Israel shines so bright in a sea of darkness. Here are a few examples as to why that is the case.
Lipstadt has a point, provided that:
- The Muslims with whom we engage are prepared to take an active stand against violent extremists rather than simply pay lip service; and
- That we are not afraid to engage with righteous Muslims who are both dedicated to the cause of peace and whose voices carry weight among the faithful.
There are Muslims like that. HRH King Abdullah II of Jordan leaps to mind…
There should always be a place in Eretz Yisrael for both the Haredim and for the secular socialists. But no group, however well-intentioned, should ever be able to hold hostage the entire nation. Such a situation places the Holy Land on a path to another fall, and another tear-filled journey to a new Babylon.
Not that I am, but I thought this was fun.
6:00 am – Rise and Shine. T’Fillin.
8:00 am – Breakfast: Lox and Bagels
10:00 am – Go see Star Wars: The Force Awakens
1:00 pm – Chinese food for lunch
4:30ish pm – Light candles
5:00ish pm – Shul for Kabbalat Shabbat
7:30 pm – Home for light dinner. D’var that links the passing of Jacob to Star Wars. Z’mirot.
9:30 pm – Laila tov.
I don’t have this problem, but I find it fascinating because I have had to explain Judaism to my Chinese communist in-laws, and there is no small degree of similarity here. Many thanks to Yael Armstrong for this piece.
As you plan your reading for the coming weeks, here is a superb list of books for nearly everyone’s Jewish bookshelf from Rabbi Ruth Adar in San Leandro, California.
Some of these might sit more comfortably in the hands of Conservative or Reform Jews than those of our more frum brothers and sisters, but believe there is insight and good thinking in this list for all of us.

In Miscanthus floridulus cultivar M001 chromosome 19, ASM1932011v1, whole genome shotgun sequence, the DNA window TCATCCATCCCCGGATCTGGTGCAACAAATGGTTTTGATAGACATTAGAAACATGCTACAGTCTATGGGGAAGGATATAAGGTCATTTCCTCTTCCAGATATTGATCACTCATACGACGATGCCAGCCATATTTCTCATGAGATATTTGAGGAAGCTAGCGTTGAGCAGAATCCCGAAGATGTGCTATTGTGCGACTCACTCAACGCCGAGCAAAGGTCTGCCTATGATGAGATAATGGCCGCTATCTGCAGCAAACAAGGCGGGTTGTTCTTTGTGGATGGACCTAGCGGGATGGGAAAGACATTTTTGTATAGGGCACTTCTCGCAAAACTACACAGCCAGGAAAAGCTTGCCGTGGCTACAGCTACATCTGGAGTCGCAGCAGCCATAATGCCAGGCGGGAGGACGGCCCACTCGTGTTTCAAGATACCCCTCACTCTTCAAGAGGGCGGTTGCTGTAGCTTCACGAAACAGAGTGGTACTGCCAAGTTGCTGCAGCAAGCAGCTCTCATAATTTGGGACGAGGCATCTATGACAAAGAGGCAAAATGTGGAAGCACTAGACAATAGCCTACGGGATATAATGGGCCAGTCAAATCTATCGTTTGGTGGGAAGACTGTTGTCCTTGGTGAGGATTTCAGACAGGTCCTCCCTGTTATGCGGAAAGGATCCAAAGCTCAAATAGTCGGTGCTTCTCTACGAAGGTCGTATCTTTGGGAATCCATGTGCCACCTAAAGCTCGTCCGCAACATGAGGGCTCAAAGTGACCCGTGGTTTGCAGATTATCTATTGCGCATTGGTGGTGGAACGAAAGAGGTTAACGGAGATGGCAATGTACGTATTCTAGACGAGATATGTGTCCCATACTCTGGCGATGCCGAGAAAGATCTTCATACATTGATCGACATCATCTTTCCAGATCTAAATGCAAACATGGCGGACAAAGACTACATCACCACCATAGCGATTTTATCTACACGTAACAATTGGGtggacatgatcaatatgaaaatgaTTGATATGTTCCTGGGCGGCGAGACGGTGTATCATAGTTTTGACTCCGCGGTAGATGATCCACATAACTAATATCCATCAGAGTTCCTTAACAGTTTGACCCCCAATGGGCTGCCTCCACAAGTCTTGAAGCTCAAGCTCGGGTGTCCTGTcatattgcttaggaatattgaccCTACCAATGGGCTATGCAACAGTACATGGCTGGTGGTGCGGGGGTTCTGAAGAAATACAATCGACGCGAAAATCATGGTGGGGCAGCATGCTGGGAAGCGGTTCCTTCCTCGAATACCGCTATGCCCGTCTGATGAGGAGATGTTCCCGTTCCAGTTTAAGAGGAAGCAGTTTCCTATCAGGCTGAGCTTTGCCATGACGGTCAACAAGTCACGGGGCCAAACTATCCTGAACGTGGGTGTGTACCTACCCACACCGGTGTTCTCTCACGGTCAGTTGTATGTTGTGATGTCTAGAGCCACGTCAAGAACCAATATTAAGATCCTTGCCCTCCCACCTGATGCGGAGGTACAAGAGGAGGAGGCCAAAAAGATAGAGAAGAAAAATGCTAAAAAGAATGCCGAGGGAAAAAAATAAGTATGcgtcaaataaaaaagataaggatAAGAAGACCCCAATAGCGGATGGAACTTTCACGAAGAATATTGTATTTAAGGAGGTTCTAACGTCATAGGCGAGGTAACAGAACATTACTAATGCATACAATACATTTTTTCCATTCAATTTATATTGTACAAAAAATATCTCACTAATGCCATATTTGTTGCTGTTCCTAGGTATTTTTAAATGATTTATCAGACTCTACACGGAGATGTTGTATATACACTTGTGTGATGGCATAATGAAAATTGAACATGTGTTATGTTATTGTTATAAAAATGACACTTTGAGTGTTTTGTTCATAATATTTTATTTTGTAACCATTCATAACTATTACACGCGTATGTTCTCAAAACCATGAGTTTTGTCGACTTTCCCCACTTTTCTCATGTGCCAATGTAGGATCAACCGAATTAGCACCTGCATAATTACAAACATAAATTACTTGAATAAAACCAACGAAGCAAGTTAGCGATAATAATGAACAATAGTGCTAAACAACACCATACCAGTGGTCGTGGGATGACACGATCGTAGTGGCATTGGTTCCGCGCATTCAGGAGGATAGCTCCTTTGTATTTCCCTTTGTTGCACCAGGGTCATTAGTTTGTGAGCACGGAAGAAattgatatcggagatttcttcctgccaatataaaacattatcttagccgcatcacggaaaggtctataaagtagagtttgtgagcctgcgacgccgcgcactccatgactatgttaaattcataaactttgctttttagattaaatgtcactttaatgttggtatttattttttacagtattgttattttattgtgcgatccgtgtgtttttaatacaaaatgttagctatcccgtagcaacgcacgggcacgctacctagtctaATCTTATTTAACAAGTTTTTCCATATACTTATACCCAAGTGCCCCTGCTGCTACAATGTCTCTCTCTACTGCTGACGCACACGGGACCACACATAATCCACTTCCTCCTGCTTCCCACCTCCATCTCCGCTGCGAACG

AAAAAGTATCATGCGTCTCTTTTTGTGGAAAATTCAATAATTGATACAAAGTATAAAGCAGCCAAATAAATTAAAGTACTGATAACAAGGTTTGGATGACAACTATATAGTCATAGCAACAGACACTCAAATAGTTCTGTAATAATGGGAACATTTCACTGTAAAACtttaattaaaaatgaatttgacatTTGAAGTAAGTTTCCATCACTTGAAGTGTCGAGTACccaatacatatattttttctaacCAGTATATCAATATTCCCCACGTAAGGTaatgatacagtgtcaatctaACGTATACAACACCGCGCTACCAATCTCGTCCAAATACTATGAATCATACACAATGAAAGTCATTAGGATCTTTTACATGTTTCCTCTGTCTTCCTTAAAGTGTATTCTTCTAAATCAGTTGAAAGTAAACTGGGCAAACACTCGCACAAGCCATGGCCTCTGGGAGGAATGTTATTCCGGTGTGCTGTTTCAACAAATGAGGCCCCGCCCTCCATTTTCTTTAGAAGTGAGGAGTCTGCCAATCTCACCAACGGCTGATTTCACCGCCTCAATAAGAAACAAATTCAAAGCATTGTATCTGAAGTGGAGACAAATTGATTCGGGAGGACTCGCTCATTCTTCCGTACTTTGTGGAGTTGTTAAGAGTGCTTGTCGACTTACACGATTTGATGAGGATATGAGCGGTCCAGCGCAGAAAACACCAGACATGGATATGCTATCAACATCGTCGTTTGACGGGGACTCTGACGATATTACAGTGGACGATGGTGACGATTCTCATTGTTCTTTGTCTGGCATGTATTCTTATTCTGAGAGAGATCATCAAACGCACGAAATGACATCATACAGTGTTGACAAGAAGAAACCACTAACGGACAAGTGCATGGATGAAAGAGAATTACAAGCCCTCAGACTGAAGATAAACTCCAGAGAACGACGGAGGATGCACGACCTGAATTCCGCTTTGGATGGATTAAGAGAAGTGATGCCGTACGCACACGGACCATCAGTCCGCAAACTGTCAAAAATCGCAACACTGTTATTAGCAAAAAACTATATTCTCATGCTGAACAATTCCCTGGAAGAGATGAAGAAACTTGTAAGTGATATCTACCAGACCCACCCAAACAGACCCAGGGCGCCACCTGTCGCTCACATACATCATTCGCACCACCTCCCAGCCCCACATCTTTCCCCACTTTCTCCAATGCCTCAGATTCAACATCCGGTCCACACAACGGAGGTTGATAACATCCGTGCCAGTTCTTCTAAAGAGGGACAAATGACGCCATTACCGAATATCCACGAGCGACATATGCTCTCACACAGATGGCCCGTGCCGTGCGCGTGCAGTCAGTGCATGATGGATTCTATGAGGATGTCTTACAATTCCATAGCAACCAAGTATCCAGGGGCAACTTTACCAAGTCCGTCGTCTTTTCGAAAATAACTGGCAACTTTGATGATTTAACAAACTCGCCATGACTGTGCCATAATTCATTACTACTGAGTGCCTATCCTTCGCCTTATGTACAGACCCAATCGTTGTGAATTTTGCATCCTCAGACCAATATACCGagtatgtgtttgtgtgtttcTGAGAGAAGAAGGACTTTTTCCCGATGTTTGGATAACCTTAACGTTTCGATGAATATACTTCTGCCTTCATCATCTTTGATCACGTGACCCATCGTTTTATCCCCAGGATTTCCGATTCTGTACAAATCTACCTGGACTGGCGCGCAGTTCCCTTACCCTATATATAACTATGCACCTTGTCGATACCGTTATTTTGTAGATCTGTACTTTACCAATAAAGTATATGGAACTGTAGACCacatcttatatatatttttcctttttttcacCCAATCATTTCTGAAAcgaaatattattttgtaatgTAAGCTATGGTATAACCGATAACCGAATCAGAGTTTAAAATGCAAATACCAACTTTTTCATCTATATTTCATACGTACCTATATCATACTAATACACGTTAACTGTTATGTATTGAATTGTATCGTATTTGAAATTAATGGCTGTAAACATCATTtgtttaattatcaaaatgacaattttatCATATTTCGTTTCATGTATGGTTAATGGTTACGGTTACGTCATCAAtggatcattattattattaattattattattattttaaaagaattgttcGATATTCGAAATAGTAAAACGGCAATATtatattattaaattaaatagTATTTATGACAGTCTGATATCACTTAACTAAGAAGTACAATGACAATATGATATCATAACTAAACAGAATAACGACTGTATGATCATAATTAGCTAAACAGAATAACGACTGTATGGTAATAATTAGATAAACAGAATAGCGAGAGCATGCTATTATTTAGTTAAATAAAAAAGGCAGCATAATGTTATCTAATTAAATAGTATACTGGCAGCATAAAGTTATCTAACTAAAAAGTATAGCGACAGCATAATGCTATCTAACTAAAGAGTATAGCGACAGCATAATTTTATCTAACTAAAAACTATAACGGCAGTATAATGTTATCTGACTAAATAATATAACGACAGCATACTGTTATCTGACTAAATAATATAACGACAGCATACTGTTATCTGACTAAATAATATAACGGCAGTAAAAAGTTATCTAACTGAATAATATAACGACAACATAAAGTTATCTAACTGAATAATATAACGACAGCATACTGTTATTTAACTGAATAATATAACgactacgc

Hillel Fuld of Beit Shemesh, Israel, says that somehow, Rabbi Chaim and Chavie Bruk—co-directors of Chabad-Lubavitch of Montana in Bozeman—got news of the situation and set about immediately to offer assistance. With her three young children in tow, Chavie Bruk drove a car full of kosher food 150 miles to Billings Logan International Airport, where passengers had been waiting for nearly 10 hours.
Perhaps if the late Mr. Hitchens had paid more attention in philosophy class, he would have understood that even the great philosophers acknowledged (and warned their students about) the limits of reason to answer “the really important questions.”
I give Hitchens full credit: he lived, wrote, and died holding high the sword of reason, never wavering in his belief that the ability of the human intellect to comprehend everything with the aid of logic was limitless.
That such a faith in and of itself defied logic and served as a kind of secular religion probably never occurred to him.
“[Rav Kook wrote that] the mitzvot light the way to the perfection of the future – a time when the animals will have been transformed into humans, and humans into angels. Thus kashrut is mean to prepare us for vegetarianism, a great step forward in the moral perfection of the human race – but must not be done before its time, for the complacency and self-satisfaction it might bring. Indeed, he wrote, one could imagine a bloodthirsty tyrant who prided himself on his vegetarianism, eerily presaging Hitler.”